Bulgarian-founded fintech startup Payhawk has raised $112m in Series B funding at a valuation of $570m, it announced today. It comes just seven months after the London-headquartered, Sofia-born company raised $20m in its Series A round.
It's the second largest Series B round for a B2B company to come out of Eastern Europe, behind only Romanian-founded SaaS giant UiPath, which raised $153m in its Series B round back in 2018, and listed in New York earlier this year at a valuation of $35bn.
Payhawk's founders and investors will be hoping beyond hope for a similar trajectory, even if they're unlikely to get it.
Payhawk turns a fragmented process into a seamless one
This latest round was led by San Francisco-based investor Greenoaks, which has previously invested in Gorillas, Robinhood and Stripe, along with participation from existing investors including Earlybird Digital East, QED Investors and Eleven Ventures.
“Payhawk turns a fragmented process into a seamless one,” says Patrick Backhouse, a partner at Greenoaks.
Founded in 2018, Payhawk is a business-to-business platform that provides financial departments a single place to manage the entire spending lifestyle from company cards and expenses to bills and invoices. The startup claims it can save companies huge amounts of manual work and potential errors.
“Managing corporate spend is among the most frustrating parts of running a company,” says Backhouse. “It requires significant manual work that consumes employee time and introduces substantial room for error.”
In recent years the world has seen the rise of neobanks like N26, Revolut and Wise, which have dramatically changed the perception of banking services and needs for general consumers. However, according to Hristo Borisov, CEO and cofounder at Payhawk, when it comes to the corporate side things have moved far more slowly.
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“B2B payments have only really been served by banks so far,” he tells Sifted. Even so, a lot of companies are getting used to the idea that you can partner with non-traditional financial service providers, he says.
The opportunity is there. We have a superior product, and we have the opportunity to go and blitz scale
Transaction volumes through Payhawk’s platform have grown by almost 700% since its last funding round, in April, and by 45% in October alone.
The startup currently works with companies across 27 countries, and is targeted towards larger companies with operations across multiple countries, which generally use many disconnected tools for payments, invoices and expense management, Borisov says.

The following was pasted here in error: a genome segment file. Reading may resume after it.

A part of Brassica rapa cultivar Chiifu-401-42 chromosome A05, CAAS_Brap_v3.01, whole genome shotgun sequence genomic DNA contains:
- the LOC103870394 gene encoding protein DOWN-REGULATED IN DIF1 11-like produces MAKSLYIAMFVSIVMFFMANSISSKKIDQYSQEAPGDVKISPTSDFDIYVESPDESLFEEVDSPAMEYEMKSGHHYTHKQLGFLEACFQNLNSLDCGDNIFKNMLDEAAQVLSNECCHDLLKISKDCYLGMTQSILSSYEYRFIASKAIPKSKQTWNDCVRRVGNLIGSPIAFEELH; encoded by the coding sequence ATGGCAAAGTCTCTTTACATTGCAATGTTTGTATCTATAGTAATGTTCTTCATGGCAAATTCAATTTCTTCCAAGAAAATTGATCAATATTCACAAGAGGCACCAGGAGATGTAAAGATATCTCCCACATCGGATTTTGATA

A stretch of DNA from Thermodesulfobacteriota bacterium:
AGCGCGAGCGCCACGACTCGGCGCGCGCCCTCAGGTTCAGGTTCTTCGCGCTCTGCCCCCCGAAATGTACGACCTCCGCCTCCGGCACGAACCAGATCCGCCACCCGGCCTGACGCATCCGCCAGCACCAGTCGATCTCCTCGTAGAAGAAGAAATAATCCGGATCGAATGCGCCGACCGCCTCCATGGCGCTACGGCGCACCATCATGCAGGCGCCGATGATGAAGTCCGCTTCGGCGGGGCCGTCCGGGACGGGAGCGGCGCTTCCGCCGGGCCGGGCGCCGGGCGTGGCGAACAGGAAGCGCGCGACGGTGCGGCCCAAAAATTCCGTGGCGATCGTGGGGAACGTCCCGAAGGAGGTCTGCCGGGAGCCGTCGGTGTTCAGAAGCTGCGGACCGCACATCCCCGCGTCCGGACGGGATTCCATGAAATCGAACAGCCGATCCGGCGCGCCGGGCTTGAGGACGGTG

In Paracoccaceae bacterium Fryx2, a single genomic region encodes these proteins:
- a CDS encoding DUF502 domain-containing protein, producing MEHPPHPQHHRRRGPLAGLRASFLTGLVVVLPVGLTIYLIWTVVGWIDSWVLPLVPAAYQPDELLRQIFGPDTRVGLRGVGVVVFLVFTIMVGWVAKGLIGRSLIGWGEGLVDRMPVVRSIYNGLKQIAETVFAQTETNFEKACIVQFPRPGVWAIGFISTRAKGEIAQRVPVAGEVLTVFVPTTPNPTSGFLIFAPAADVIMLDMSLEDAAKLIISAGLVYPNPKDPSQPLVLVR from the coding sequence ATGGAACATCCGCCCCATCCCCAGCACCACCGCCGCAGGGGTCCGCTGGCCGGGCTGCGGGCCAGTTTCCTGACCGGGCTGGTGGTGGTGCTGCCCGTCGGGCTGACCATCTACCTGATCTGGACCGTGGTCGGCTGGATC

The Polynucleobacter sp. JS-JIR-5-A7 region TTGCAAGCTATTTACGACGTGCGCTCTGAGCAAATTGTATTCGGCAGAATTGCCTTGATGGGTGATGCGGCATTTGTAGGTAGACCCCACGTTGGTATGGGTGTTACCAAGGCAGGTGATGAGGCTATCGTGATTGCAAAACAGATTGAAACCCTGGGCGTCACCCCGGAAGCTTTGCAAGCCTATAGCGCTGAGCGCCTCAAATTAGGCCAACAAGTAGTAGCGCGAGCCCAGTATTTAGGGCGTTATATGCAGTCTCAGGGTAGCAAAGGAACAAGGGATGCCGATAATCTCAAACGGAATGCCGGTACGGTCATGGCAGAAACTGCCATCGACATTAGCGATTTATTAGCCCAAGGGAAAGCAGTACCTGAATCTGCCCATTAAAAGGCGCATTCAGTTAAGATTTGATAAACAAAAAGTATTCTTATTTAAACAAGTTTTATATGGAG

”The opportunity is there. We have a superior product, and we have the opportunity to go and blitz scale,” he adds.
Payhawk plans to expand quickly, setting up a physical presence in three new continents over the next 12 months. The startup already has offices in London, Sofia, Berlin and Barcelona, and aims to use the funding to open offices in the US, the Netherlands, Australia and Singapore, while tripling the size of its team to around 200.
It also plans to launch a credit card in early 2022, as well as low-cost cross-border transfers as an alternative to SWIFT payments.
“Payhawk is going to be one of the global winners in spend management software,” predicts Mehmet Atici, a partner at Earlybird Venture Capital.
I think in three years it’s going to be completely different from how banking was done, or payments were done, even four or five years ago
He points to the huge, untapped market opportunity when it comes to the transformation of often archaic finance software for SMEs and enterprises.
“Fintech trends on the B2C side are relatively well understood and easy to relate,” he says. “However, finance departments in companies have been the laggards in software adoption.”
This is likely to change, and fast, given the rise of digital-first solutions and B2B fintech platforms.
In fact, Payhawk's raise highlights the huge opportunity for B2B financial platforms right now, and the potential money flowing into the space.
“What we’re going to see now is that companies like us — which are B2B and focused on serving large enterprises — are going to be among the main fintech companies raising money, because businesses are underserved in terms of products, and it’s a massive market,” says Borisov. He adds that the B2B payment market alone is worth $1 trillion.
“I think in three years it’s going to be amazing to be a business using financial services,” he says. “It’s going to be completely different from how banking was done, or payments were done, even four or five years ago.”